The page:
Allergy-friendly lunchboxes decrease health risk in primary school kids
4 February 2020
Children’s Health Queensland is urging families to keep food allergies in mind when packing healthy school lunches this year.
Children’s Health Queensland senior dietitian Kathy Beck said parents of primary school children should avoid adding foods and products containing nuts to their non-allergic child’s lunch boxes to minimise risk to children with nut allergies.
Peanut allergy occurs in approximately 2 per cent of children whilst allergy to cow’s milk is about 2 per cent and egg 1.2 per cent. Allergic reactions to peanuts and nuts posed the highest risk among food allergies and were more likely to result in serious allergic reactions including life-threatening anaphylaxis.
“Young children are messy eaters and can drop nut containing foods onto tables or chairs where allergic children may be eating,” Ms Beck said.
“Parents can include many other foods in their child’s lunch boxes. Muesli bars made with oats, seeds and berries can be used instead of those containing nuts, and olive oil and seed butters can be used instead of nut butters.
“If planning a birthday treat for your child consider other children in the class who may have food allergy by making an allergen-free cake or discussing options in advance with the teacher. Some teachers will have a “treat box” or safe cupcakes stored in a freezer in a labelled sealed container for students with food allergy. It is important that children with food allergies do not feel left out.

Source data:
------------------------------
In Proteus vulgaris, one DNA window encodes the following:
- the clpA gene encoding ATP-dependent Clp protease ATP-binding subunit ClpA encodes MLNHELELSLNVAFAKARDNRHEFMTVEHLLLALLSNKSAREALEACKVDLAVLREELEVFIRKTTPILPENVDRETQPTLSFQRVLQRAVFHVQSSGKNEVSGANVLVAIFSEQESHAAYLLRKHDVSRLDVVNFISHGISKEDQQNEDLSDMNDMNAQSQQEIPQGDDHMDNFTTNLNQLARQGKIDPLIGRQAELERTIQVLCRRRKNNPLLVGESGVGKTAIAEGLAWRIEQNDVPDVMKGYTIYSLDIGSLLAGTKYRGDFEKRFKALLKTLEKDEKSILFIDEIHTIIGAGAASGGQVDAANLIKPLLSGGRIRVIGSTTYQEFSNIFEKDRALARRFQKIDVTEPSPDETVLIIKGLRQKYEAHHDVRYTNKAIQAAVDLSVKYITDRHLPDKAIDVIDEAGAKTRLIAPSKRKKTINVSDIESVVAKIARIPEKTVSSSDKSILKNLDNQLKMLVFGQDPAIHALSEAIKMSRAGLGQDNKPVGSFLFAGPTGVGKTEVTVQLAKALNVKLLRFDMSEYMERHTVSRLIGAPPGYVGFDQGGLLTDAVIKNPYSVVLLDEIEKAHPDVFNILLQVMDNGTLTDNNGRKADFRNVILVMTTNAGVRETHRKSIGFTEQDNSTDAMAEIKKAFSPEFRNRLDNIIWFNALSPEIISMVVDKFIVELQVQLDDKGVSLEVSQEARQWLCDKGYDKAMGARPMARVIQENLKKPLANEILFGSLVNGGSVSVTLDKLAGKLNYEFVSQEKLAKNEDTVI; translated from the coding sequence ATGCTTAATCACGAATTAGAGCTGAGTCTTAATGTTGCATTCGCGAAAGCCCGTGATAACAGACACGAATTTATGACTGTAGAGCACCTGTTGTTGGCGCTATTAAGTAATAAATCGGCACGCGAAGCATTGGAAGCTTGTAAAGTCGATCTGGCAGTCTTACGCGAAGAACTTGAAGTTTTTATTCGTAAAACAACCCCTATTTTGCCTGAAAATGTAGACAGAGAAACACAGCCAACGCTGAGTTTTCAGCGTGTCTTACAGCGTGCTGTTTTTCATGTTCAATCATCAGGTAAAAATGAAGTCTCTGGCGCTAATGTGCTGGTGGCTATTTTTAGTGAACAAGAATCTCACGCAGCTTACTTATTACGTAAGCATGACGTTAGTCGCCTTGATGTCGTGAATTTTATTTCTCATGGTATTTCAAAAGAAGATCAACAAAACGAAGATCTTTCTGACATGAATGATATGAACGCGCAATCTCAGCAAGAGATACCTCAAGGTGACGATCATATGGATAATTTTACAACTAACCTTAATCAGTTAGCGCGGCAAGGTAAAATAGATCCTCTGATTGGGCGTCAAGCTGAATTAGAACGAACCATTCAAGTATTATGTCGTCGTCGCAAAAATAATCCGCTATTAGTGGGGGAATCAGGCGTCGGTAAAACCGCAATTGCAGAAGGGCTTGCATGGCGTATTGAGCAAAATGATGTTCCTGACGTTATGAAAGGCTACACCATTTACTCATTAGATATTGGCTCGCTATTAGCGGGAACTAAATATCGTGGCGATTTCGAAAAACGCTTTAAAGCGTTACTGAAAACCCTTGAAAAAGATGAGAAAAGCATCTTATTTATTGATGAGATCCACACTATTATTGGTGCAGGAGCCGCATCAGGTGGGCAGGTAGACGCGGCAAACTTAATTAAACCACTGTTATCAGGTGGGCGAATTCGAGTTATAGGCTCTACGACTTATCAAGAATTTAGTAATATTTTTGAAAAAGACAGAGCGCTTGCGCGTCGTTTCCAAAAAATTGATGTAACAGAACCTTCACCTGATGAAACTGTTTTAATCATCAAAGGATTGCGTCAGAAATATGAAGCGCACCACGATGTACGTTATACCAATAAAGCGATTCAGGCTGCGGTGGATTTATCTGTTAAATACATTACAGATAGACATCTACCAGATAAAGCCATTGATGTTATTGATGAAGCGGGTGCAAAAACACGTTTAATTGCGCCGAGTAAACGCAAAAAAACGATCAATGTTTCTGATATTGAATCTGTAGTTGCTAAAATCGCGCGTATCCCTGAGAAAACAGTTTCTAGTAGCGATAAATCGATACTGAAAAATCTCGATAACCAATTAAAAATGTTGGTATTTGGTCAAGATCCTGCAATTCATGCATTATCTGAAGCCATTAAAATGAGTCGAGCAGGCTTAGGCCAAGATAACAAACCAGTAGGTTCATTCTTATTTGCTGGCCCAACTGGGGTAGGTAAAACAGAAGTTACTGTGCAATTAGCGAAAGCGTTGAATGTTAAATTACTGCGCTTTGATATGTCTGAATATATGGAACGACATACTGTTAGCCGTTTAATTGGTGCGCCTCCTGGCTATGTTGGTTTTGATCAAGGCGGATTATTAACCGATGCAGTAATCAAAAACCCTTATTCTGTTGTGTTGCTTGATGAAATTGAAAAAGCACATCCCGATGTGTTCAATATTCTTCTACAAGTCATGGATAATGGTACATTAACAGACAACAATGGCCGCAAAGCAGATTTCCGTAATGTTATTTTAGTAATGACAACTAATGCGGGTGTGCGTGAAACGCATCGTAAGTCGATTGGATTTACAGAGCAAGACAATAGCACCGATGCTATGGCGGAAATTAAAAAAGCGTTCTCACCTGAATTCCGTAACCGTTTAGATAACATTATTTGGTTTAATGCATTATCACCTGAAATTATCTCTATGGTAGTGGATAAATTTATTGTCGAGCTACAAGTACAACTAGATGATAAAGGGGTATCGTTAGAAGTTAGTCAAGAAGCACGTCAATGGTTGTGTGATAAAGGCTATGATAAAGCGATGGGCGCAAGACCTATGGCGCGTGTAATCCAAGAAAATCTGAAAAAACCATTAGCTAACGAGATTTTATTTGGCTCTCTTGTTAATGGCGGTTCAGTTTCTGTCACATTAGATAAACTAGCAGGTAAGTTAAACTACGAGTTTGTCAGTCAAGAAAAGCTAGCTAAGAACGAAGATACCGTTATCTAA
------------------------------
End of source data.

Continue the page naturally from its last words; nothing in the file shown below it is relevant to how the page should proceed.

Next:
“If your child does have a food allergy, your school should be informed and provided with an up-to-date ASCIA action plan, including an EpiPen. You can also teach your children with allergies not to share lunches and not to accept food from other parents or teachers unless they know the food is safe.”
The following foods make for an allergy-friendly, nutritious and easy-to-prepare lunchbox:
- Wholegrain wraps or sandwiches with protein and lots of colourful salads
- Chicken, canned tuna, baked beans or hardboiled eggs
- Homemade pasta salads loaded with vegetables
- Homemade pizza made with low fat cheese and vegetables
- Mini meatballs, pasta and cherry tomatoes
- Ham, cheese and spinach pinwheels
- Sushi or rice paper rolls
- Fruit or vegetable-based muffins
- Vegetables sticks with hummus, cream cheese or salsa
- Corn cobs
- Cheese and crackers
- Yoghurt or custard
- Fresh seasonal fruits – cut with a shape cutter to make more visually appealing
- Wholegrain crackers or rice cakes, air-popped popcorn, pretzels or veggie straws
- Nut-free muesli bars with a high amount of wholegrains (oats or barley) and minimal added sugars (aim for less than 10g sugar per bar).
For more healthy lunchbox ideas and recipes, see www.growinggoodhabits.health.qld.gov.au
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